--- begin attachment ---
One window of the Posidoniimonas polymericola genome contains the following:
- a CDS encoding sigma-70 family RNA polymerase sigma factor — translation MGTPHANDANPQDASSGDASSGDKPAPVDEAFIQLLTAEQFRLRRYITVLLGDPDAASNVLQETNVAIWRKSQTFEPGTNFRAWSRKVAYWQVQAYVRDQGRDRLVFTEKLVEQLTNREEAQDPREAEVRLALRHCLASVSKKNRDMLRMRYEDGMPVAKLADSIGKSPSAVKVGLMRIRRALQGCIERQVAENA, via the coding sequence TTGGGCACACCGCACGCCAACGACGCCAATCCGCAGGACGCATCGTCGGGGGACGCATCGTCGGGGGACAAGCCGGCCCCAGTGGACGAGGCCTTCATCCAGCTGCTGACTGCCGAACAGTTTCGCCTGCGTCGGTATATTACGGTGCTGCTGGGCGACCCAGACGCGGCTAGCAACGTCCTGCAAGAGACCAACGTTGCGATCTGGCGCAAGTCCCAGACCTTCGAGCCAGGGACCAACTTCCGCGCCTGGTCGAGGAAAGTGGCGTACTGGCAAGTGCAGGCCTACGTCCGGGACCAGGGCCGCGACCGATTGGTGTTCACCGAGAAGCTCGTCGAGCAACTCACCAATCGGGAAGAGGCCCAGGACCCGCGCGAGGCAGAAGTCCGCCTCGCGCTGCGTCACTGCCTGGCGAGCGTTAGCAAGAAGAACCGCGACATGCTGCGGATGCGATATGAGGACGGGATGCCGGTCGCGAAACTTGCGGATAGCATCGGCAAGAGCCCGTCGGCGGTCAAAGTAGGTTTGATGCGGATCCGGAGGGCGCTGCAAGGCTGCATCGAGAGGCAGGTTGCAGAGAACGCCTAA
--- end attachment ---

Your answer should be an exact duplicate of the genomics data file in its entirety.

One window of the Posidoniimonas polymericola genome contains the following:
- a CDS encoding sigma-70 family RNA polymerase sigma factor — translation MGTPHANDANPQDASSGDASSGDKPAPVDEAFIQLLTAEQFRLRRYITVLLGDPDAASNVLQETNVAIWRKSQTFEPGTNFRAWSRKVAYWQVQAYVRDQGRDRLVFTEKLVEQLTNREEAQDPREAEVRLALRHCLASVSKKNRDMLRMRYEDGMPVAKLADSIGKSPSAVKVGLMRIRRALQGCIERQVAENA, via the coding sequence TTGGGCACACCGCACGCCAACGACGCCAATCCGCAGGACGCATCGTCGGGGGACGCATCGTCGGGGGACAAGCCGGCCCCAGTGGACGAGGCCTTCATCCAGCTGCTGACTGCCGAACAGTTTCGCCTGCGTCGGTATATTACGGTGCTGCTGGGCGACCCAGACGCGGCTAGCAACGTCCTGCAAGAGACCAACGTTGCGATCTGGCGCAAGTCCCAGACCTTCGAGCCAGGGACCAACTTCCGCGCCTGGTCGAGGAAAGTGGCGTACTGGCAAGTGCAGGCCTACGTCCGGGACCAGGGCCGCGACCGATTGGTGTTCACCGAGAAGCTCGTCGAGCAACTCACCAATCGGGAAGAGGCCCAGGACCCGCGCGAGGCAGAAGTCCGCCTCGCGCTGCGTCACTGCCTGGCGAGCGTTAGCAAGAAGAACCGCGACATGCTGCGGATGCGATATGAGGACGGGATGCCGGTCGCGAAACTTGCGGATAGCATCGGCAAGAGCCCGTCGGCGGTCAAAGTAGGTTTGATGCGGATCCGGAGGGCGCTGCAAGGCTGCATCGAGAGGCAGGTTGCAGAGAACGCCTAA